The T in "often" is now often sounded, and I've heard Scots sound the T in "soften"; but then AFAIK there are only those two words with -ften (excluding Festschriften) as against lots with -stle.

  4. I'm sure I've used /t/ in several of those examples at some point or another.

    People should watch more Danny Kaye: "The vessel with the pestle holds the brew, that is true."

  5. When I was a boy in the fifties, not only did we say nɛslz but the instant coffee they (or anybody else) made was nɛskæf.

  6. Dave Nancekivell26 January 2010 at 14:17

    I am not the only person I know who, for a long time, thought "misled" rhymed (at least at the end of the word) with "weaselled". I read the word long before hearing it.

  7. Oddly, there are quite a number of names ending in "-fton" -- Afton, Grafton, Sefton..., bot these usually retain the /t/, I think.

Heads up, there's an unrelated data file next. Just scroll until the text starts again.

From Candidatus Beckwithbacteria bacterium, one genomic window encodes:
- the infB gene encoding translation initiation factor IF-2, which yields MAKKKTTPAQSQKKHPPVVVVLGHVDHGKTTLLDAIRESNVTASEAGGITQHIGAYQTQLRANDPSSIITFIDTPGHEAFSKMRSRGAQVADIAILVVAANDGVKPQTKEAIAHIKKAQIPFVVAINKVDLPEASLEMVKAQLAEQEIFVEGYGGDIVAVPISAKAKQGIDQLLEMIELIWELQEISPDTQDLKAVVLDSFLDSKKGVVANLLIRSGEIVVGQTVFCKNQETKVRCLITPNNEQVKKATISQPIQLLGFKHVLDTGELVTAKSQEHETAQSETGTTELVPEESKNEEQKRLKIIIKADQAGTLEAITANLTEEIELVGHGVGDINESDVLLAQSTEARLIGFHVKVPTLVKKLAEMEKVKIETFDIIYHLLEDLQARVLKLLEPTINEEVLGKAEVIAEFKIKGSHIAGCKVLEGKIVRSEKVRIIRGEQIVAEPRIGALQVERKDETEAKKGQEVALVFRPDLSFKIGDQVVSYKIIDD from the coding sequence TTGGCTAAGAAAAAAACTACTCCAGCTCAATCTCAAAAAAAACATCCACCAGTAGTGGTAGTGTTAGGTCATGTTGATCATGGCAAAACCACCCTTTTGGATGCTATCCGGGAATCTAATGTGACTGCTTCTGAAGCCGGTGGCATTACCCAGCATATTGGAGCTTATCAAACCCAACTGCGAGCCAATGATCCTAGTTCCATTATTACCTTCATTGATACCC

8. My understanding of all these pronunciations is exactly the same as yours, John. I would not advise anything else to someone wishing to acquire "mainstream" pronunciation, but for an acting client wishing to play someone with a regional accent or dialect, I would - if I had enough prep time - try to find out the local pronunciation and use that.

    @mollymooly: Often with both silent and pronounced t is not new. Jones 1917 reports both pronunciations for RP (he called it PSP at the time), and Kenyon and Knott 1944 report both in the "cultivated speech" of the US.

    Does OED report on history of pronunciation, or just etymology? Sorry I haven't got time to check that myself just now, but in any case, both pronunciations have been considered standard for quite some time. I don't know which came first, but I suspect it started out with pronounced t, then began losing the t considerably later.

    When I was about five, I think, my father heard me tell my three-year-old brother to "cease your idle chatter." I pronounced "cease" with a k. My dad thought that was so hilarious he never forgot it. I don't remember doing this, but I have no reason to believe the story isn't true. I just wish I knew where I had read the phrase.